Gen Z expects employers to foster inclusive and diverse workplaces
While the workforce of the future is more diverse than ever, this generation continues to heavily prioritise this company value in their employment decisions, with many companies still struggling to make meaningful progress in their DEI (diversity, equity, and inclusion) initiatives. Research confirms that while many companies believe that DEI is valuable, leadership is not investing adequate resources to create significant change and isn’t necessarily making it a strategic priority
This is particularly important given that Gen Z is the most diverse generation, leading the way in gender, sexuality, and religious inclusivity. As such, they expect their employers to create a safe and welcoming workplace that reflects and celebrates their differences. Gen Z believes that a diverse and inclusive environment fosters innovation and creativity, and they are looking for companies that walk the talk on DEI by holding themselves accountable and acting on their DEI plans.
Aligning purpose and ESG: attracting purpose-driven Gen Z talent
Gen Z is a purpose-driven generation that seeks meaningful work and wants to know how their contributions impact their organisation’s overall mission. They value a sense of belonging and are attracted to companies that prioritise their environmental, social, and governance (ESG) strategies, particularly their climate strategies. They want to work for organisations that prioritise ESG and contribute to the greater good of society and the environment. To attract and retain Gen Z talent, companies need to prioritise ESG, especially climate strategies, and inspire their workforce to participate in such actions. Nestlé is a prime example of creating sustainability in the workplace and this serves as a strong catalyst within their talent management strategies. This can be achieved through education and empowerment, encouraging people to make sustainable choices, such as reducing carbon emissions and recycling plastics. By doing so, companies can show their commitment to sustainability, which aligns with Gen Z’s values and purpose-driven mindset.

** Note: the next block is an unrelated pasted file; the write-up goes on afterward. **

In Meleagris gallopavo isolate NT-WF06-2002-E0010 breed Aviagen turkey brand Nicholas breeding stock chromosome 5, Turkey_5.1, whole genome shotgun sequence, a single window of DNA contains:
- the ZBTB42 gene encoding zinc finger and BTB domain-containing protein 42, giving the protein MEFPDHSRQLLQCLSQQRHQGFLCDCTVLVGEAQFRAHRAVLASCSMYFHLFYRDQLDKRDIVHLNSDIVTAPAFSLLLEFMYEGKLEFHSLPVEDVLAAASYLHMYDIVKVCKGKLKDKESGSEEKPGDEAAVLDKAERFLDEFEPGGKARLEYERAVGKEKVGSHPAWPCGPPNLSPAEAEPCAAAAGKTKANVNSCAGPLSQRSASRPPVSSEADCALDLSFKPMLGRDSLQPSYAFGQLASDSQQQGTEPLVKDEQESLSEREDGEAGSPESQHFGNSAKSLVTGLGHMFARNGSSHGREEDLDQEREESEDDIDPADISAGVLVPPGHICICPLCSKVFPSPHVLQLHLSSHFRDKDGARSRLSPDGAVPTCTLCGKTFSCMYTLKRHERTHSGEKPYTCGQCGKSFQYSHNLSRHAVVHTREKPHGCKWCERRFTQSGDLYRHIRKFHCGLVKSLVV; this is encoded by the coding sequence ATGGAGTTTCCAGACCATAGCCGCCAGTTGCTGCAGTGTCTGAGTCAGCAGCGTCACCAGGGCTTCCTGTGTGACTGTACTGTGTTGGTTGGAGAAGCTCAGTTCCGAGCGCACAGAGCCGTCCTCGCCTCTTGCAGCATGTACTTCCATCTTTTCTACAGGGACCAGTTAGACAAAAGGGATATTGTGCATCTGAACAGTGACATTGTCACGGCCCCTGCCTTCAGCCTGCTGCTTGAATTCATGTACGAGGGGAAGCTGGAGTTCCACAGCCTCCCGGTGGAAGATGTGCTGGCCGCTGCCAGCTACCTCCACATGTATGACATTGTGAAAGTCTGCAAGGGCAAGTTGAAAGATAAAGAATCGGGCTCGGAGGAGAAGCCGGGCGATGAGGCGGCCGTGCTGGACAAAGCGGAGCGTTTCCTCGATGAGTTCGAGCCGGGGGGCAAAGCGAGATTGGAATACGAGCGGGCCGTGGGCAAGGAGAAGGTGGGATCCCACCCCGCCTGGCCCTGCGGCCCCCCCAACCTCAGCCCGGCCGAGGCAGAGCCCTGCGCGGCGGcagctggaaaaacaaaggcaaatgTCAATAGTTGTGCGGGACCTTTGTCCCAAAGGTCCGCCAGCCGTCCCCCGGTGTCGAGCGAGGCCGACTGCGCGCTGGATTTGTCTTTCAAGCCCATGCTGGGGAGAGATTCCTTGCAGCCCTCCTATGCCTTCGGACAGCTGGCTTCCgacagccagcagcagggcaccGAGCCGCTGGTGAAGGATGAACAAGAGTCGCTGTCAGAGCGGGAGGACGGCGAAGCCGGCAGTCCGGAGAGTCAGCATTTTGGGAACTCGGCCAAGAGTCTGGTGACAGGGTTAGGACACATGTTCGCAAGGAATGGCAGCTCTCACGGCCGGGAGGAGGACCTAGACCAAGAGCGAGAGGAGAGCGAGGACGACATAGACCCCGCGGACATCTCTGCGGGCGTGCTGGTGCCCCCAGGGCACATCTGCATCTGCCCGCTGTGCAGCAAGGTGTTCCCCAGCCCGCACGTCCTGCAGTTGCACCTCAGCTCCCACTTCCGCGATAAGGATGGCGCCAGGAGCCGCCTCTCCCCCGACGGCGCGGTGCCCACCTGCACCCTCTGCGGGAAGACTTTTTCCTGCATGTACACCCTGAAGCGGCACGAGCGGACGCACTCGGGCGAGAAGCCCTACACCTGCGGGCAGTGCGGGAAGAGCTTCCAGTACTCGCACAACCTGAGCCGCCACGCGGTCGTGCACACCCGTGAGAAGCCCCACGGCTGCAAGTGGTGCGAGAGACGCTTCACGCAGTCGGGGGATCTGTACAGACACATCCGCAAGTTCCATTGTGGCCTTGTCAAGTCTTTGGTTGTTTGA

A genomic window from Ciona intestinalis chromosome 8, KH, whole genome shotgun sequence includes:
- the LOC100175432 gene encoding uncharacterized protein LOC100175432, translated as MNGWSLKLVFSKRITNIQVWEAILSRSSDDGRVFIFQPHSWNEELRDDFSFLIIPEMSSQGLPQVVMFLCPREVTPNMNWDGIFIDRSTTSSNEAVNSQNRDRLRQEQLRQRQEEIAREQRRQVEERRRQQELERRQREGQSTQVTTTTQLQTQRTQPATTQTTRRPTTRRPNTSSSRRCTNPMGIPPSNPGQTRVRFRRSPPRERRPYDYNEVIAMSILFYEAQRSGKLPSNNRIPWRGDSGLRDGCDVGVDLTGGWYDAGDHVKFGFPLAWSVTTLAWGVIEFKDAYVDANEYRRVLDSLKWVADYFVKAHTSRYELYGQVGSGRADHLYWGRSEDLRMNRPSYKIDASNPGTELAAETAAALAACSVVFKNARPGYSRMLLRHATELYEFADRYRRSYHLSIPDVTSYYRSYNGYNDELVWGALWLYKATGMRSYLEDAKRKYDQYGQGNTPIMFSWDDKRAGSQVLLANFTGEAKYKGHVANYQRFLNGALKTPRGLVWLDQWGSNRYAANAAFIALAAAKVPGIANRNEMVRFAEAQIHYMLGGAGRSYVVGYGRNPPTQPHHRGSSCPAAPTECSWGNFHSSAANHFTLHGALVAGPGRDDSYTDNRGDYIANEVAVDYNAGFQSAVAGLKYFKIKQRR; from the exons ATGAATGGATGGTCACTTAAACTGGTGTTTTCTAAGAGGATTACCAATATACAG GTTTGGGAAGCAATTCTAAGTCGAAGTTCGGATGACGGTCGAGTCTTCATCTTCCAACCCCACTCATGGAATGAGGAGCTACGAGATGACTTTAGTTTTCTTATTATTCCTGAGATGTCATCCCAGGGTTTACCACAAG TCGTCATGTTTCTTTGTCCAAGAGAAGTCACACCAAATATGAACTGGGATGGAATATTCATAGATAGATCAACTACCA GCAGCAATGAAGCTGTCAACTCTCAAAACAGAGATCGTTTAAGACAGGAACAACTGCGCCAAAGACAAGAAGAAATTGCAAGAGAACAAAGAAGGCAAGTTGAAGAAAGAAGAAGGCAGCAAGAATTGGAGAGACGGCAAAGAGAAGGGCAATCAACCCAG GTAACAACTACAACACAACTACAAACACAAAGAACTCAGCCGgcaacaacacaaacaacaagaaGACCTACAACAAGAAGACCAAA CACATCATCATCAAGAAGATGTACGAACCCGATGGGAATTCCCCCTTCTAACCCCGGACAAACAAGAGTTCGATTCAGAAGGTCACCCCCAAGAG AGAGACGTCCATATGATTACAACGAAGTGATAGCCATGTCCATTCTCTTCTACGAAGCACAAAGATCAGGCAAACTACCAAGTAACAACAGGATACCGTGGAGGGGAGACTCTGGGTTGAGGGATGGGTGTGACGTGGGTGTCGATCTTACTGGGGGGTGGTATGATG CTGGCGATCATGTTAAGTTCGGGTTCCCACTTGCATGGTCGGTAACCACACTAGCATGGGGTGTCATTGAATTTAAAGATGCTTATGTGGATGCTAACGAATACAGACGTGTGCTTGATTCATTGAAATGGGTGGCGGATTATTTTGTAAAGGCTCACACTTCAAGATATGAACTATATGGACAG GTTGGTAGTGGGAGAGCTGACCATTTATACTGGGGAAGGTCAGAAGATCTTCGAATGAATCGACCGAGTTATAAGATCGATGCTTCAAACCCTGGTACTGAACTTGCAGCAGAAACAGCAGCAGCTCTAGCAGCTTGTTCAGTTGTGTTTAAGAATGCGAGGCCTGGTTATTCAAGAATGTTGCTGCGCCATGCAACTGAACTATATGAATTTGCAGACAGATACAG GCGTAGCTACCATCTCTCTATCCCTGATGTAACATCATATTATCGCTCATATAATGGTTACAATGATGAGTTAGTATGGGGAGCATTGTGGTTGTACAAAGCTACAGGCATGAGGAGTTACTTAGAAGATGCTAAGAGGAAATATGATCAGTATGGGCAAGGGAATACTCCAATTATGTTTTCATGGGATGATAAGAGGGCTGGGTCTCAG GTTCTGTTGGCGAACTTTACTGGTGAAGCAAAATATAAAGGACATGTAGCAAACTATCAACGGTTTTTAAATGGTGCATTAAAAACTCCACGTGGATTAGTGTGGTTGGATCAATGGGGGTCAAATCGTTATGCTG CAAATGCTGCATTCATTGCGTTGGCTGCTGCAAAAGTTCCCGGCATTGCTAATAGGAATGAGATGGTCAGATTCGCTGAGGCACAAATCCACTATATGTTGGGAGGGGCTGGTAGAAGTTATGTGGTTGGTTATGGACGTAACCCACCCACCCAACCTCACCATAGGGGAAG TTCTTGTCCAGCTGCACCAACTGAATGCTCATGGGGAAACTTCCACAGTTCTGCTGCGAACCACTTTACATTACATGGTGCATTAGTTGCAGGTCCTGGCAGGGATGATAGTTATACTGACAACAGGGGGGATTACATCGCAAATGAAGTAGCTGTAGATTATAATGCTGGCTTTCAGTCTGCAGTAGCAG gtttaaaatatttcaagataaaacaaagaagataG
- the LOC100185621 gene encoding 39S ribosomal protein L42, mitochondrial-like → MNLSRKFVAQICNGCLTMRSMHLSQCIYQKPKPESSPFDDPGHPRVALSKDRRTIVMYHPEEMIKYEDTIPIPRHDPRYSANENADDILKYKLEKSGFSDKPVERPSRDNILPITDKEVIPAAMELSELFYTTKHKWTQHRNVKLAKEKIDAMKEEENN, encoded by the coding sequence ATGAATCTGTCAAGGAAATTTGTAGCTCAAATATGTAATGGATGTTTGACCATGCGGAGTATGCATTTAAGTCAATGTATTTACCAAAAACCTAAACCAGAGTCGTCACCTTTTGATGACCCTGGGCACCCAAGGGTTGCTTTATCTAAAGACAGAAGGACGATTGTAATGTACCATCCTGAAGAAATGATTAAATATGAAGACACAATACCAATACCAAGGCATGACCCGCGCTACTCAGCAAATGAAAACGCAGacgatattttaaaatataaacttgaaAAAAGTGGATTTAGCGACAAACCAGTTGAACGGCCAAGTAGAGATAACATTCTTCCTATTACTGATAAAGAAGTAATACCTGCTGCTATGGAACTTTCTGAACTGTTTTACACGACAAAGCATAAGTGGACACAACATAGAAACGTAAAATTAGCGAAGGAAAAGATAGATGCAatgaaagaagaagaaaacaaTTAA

Gen Z in a hybrid work environment: balancing flexibility with human connection and mentorship
At the beginning of the year, employers and employees had mixed emotions about returning to the office. Many companies have introduced hybrid and flexible three- or four-day working arrangements, which come with pros and cons. However, both parties acknowledge the advantages, such as reduced commuting time, cost savings, increased engagement, collaboration, creativity, and productivity. Gen Z values flexibility and hybrid work arrangements, but also values leadership and human connection. To foster these connections in remote and hybrid work, investment in technology and a strong company culture is essential.
Gen Z highly values work-life balance and flexibility, which means offering remote and hybrid work arrangements and access to technology. The pandemic has only accelerated this trend for many Gen Z workers.
Seth Godin has said:
“Generations aren’t different, they’re just people who happen to have been born at different times. What is different is the world around them.”
This highlights the importance of understanding and creating a workplace that caters to the preferences of Gen Z and other generations. Recognising the changing landscape of the world, and intentionally adapting to meet the needs of their employees, is crucial for companies to thrive in today’s fast-paced business environment.